About a year or so ago I saw the Pilot Super Ultra 500 on the Fountain Pen Network and I was blown away by its beautiful design. The hunt began and in September I was able to locate one in Italy.
The filling system needed a new sac so I sent it over to John Mottishaw for refurbishment. Now that I have had it in my hands for a few months I thought I would share my thoughts on this awesome pen.
Side note: It has occurred to me on a number of occasions that it is a bit silly to use a point rating system in my reviews as they are arbitrary despite my efforts to be objective as possible. I have found reviews of vintage pens to be the most problematic as the qualities of the same make and model can vary dramatically from one pen to the other and as such, it would be a mistake to fully extrapolate my experience (of one example) to another
The black plastic version is the most beautiful (and luckily the most common) 500. The ones with gold filled caps lose the wonderful mirrored design that make this pen so fantastic.
The inlaid gold nib is gorgeous and despite all of this beauty that I keep harping on about the pen is a reserved and understated elegance that I find very appealing.
This pen ticks all of the design boxes for me.
The majority of products that come out of Japan today are of a very high quality and I am certainly happy to pay a premium for a “made in Japan” product but in 1958 the sentiment was different; Japan was considered an emerging market that produced more affordable products. Does this have an affect on the quality of pens coming out of Japan in the late 50? I don’t know BUT I can confidently say that the 500 is of a high quality. Would consider it superior to a Montblanc or OMAS from the same time period? No, not really.
The black plastic body has held up quite well and the rolled 14kt gold trim is well done, though there is wear on the bottom of the cap ring.
From reading Bruno Taut’s wonderful articles on the 500 (please see the links to his site, Crónicas Estilográficas, at the bottom of this review) I learned that the 500 was considered to costly to manufacture and as a result was only produced for a couple of years.
Size & Weight
The 500 measures 14.1cm long capped and 12.7cm uncapped and 1.2cm at its widest point. The 500 weighs a comfortable 18.3 grams. This is a very nicely sized pen that I have had no problem writing with for extended periods of time.
The nib writes with an extra fine line by western standards but find the nib to be quite smooth despite it’s point size.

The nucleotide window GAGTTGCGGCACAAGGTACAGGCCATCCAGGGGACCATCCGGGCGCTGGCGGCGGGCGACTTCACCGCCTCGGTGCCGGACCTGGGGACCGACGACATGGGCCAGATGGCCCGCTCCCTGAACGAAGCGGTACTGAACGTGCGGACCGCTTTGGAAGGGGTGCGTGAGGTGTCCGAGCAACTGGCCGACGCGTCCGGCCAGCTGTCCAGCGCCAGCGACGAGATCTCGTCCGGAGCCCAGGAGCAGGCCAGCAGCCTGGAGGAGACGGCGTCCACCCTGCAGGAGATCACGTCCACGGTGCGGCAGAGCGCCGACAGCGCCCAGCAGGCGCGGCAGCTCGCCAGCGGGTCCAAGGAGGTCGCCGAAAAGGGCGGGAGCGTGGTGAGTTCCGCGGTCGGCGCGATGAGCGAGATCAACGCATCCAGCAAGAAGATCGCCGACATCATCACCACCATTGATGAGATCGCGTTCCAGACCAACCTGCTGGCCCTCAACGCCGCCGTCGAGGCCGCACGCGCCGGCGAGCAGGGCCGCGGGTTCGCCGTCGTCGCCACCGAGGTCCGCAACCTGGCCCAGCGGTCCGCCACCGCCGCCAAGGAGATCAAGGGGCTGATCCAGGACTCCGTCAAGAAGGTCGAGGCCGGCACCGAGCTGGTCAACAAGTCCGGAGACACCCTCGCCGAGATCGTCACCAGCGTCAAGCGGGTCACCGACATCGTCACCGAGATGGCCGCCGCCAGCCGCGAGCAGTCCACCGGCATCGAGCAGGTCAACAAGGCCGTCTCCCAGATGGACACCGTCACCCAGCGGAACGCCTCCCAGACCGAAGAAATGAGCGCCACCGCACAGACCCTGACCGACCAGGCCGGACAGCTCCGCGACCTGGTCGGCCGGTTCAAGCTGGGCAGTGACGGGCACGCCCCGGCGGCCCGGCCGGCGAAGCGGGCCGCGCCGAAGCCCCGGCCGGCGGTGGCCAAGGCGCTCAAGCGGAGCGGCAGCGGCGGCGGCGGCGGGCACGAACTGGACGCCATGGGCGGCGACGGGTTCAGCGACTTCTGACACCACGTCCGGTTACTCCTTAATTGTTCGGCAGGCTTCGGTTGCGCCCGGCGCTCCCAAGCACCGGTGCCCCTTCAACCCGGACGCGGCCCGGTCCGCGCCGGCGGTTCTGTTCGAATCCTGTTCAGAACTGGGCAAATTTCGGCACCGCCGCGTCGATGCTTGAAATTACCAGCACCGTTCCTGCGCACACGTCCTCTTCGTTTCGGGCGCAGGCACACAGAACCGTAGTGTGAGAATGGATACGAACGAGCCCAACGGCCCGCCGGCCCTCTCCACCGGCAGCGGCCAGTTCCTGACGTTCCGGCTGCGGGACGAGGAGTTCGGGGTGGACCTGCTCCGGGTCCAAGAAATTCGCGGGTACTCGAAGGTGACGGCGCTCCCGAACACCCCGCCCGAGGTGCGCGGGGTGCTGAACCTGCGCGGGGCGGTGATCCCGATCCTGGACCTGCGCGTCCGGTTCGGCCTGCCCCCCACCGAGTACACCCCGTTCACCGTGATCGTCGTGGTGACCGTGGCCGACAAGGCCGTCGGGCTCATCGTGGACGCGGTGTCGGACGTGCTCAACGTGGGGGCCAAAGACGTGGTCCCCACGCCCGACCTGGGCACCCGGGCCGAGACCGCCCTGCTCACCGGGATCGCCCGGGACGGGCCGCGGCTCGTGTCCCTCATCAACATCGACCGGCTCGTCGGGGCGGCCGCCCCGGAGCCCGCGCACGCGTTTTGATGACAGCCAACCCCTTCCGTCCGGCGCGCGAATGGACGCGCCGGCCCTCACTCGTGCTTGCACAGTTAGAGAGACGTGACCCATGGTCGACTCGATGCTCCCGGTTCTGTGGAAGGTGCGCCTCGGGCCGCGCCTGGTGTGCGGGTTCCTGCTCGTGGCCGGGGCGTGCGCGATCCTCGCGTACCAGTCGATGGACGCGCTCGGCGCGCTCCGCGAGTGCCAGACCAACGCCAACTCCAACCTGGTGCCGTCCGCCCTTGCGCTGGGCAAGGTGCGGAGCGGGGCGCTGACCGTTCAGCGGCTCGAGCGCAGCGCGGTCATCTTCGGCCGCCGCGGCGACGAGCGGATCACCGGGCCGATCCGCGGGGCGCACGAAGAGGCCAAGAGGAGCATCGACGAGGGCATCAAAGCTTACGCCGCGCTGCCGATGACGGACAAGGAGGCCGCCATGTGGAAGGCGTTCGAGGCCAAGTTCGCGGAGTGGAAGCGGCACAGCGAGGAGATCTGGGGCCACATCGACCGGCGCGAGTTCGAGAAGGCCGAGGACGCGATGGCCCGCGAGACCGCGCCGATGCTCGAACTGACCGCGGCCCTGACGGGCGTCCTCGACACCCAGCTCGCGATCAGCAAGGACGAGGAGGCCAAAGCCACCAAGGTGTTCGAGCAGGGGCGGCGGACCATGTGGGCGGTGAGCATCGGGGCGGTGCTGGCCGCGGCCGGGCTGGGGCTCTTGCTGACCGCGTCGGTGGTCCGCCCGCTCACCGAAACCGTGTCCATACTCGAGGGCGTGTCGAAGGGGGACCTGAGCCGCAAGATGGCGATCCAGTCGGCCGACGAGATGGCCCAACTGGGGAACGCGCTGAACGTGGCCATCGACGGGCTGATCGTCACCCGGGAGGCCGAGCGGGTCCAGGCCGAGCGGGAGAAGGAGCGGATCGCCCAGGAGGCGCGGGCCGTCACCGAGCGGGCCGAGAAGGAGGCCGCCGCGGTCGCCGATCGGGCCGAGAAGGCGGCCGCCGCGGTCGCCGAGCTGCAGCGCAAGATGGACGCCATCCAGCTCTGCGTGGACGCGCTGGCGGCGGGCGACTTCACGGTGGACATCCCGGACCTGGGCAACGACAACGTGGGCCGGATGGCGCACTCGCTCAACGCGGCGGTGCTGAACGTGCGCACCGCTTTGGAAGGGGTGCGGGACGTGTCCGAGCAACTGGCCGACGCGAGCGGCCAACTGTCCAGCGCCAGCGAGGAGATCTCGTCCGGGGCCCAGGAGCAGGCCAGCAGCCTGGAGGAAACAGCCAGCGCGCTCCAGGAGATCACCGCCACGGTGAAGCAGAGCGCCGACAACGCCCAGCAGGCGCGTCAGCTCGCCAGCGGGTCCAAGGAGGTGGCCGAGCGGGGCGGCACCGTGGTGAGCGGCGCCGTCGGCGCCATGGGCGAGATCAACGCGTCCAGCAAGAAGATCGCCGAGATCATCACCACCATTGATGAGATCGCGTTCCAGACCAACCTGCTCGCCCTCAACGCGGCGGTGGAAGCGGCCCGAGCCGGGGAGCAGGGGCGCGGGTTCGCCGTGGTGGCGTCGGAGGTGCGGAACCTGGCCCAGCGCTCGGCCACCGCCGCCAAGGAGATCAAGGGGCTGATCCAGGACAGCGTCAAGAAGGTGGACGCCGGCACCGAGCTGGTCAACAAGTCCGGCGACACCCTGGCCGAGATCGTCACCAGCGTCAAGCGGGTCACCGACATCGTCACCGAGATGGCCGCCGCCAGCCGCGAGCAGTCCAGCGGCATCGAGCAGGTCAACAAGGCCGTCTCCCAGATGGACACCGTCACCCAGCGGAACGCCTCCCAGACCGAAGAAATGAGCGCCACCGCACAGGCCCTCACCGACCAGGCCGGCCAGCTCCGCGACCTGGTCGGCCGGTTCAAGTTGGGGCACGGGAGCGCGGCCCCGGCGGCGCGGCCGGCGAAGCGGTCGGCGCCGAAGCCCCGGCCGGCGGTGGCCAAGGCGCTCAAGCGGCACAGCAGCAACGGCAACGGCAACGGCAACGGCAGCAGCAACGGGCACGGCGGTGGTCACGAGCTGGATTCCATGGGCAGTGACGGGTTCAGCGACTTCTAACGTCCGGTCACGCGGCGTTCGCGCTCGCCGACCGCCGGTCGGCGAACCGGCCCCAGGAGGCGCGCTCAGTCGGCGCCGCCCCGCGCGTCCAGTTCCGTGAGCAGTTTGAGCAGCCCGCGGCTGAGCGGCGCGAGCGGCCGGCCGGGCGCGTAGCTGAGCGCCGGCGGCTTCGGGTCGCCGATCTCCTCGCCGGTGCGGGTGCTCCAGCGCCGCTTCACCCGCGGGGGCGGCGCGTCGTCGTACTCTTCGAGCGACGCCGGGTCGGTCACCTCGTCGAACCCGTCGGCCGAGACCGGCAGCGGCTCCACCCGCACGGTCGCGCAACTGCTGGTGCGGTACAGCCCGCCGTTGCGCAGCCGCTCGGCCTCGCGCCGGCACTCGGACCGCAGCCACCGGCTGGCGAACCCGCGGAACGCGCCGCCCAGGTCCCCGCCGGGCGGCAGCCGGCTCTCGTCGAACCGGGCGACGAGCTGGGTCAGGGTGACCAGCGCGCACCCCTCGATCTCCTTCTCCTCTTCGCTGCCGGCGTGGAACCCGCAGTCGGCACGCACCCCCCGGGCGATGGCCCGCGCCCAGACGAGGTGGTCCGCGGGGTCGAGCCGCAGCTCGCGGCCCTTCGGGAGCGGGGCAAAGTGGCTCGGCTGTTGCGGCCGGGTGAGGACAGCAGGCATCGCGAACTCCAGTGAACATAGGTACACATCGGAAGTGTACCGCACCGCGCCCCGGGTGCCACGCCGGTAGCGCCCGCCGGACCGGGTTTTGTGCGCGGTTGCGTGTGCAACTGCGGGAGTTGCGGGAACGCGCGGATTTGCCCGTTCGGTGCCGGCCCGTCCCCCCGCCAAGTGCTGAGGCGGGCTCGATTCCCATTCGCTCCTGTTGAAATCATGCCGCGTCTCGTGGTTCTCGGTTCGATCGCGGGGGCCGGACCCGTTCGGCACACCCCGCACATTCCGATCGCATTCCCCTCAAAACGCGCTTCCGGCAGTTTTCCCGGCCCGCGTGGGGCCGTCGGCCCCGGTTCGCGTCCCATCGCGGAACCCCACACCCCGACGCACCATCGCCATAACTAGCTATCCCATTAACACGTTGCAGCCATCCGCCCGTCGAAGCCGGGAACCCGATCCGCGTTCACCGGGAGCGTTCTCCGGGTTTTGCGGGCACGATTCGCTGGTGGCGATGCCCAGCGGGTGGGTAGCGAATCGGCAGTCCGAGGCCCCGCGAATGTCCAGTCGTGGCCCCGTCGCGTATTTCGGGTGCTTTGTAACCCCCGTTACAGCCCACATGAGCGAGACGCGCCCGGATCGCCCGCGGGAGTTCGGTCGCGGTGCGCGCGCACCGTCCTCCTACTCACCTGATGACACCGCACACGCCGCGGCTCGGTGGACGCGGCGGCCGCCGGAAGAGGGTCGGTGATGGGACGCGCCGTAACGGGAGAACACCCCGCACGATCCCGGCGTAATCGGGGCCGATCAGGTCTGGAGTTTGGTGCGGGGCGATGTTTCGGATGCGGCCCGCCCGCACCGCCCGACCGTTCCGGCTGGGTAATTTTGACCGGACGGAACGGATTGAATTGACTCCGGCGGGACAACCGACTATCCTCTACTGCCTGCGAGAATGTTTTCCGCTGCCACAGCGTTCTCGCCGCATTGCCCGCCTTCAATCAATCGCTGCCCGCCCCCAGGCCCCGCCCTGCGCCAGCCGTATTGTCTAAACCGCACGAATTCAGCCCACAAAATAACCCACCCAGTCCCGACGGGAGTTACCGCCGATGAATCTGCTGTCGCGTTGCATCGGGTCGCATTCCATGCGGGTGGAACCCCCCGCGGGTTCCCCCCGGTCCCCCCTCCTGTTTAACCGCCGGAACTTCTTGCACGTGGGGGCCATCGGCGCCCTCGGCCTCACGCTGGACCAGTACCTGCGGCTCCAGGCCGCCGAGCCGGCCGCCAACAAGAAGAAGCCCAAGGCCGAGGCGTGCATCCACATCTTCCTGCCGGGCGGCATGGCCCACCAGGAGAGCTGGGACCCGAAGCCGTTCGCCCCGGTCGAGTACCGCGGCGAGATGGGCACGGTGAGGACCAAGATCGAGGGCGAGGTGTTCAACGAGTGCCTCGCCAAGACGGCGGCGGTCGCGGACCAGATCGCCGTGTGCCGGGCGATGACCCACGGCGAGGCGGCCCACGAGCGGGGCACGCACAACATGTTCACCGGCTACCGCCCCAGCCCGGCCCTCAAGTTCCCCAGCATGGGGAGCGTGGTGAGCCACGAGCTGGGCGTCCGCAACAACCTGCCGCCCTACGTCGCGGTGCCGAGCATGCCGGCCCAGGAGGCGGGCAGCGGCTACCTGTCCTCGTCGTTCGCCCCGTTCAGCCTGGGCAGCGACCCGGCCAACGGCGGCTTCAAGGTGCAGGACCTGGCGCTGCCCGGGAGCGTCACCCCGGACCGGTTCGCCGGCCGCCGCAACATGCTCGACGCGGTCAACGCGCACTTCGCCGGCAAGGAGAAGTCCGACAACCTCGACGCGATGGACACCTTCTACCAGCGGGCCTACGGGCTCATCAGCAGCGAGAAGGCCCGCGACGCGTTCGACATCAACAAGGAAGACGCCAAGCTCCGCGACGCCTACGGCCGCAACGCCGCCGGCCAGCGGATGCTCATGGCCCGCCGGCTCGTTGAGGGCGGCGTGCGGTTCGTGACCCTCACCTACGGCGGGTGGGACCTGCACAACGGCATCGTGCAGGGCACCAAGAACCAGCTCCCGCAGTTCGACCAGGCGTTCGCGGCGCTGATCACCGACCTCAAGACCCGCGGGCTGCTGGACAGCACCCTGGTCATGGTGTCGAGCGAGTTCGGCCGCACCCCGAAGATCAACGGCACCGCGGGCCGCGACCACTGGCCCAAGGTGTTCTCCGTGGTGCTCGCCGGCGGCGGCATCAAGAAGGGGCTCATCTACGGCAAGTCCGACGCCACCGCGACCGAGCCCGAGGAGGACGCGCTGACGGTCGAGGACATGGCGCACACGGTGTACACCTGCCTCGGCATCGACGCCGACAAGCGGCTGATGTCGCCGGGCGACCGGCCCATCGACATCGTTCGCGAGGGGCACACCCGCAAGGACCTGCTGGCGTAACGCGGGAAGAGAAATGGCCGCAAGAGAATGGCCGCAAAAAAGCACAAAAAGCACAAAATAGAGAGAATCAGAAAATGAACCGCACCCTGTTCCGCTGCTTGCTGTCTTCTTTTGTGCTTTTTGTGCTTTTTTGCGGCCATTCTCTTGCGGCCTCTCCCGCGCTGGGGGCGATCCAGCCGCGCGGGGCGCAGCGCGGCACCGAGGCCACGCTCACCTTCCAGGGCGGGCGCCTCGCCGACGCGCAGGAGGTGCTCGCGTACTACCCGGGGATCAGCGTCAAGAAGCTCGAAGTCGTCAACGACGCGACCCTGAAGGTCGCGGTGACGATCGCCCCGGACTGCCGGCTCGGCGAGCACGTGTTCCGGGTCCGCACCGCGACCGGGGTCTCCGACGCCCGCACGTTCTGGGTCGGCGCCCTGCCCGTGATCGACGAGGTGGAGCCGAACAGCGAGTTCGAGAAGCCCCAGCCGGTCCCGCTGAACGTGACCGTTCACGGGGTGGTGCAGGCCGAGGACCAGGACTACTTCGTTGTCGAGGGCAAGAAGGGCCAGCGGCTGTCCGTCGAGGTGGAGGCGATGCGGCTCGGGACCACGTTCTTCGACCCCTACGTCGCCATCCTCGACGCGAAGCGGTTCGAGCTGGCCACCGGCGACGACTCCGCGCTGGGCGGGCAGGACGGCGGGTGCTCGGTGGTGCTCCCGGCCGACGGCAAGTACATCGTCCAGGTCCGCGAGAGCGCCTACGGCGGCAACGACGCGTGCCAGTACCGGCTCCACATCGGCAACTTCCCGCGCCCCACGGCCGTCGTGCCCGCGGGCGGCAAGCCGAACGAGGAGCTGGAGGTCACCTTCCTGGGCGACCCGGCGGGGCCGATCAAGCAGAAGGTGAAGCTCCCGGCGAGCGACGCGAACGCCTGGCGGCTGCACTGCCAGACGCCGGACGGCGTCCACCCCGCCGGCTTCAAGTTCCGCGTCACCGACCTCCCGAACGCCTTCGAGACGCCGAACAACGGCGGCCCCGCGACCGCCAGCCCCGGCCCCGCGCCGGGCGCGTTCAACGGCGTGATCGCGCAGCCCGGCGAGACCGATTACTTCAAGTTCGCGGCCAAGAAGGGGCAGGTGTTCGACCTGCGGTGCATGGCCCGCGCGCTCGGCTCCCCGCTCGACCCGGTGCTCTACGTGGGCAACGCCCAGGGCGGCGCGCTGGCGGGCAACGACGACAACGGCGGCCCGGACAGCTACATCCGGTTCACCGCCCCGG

With a bit of pressure the solid 14kt gold nib does offer some line variation, though I am cautious not to push too hard as any damage to this nib would be a small tragedy.
I have not had any issues with hard starting or skipping. It is by all accounts a great nib.
The 500 has what is known as a “switch” or “quarter turn” filling system. To fill you insert the nib into a bottle of ink and move the notch 90 degrees, this makes the pressure bar squeeze the sac just like on a regular lever filler.
When I received the 500 I tested the mechanism and the sac had dried out. I asked a couple of well known restorers/nib meisters and to my surprise the first three said they wouldn’t work on the pen, not having worked on one before. John Mottishaw agreed to do the work and upon return the pen functioned beautifully.
When the pen ran out of ink I flushed it a few times and RATS! the pressure bar detached from the switch and back to Mottishaw again it went. This time he beefed up the internals a bit and it seems to be working.
This pen holds a good amount of ink but I wish the mechanism was more robust.
I picked up this pen for right around $600 and that is quite a lot of money for an old black pen. I have consulted with a few collectors and I was told that I got a decent deal.
The pen is beautiful but you really have to appreciate the design to justify spending the money. I want to use and enjoy this pen but if it breaks on me again I may have to let it go because what good is a pen that you can’t use?
The beautiful and rare 500 is a great writer that’s only hitch seems to be it’s fragile filling system.
Final Score 20/30
I would like to thank Mr. Bruno Taut for his excellent articles on the Pilot Super Ultra 500. Here are links to those articles (including disassembly instructions Ultra (III)).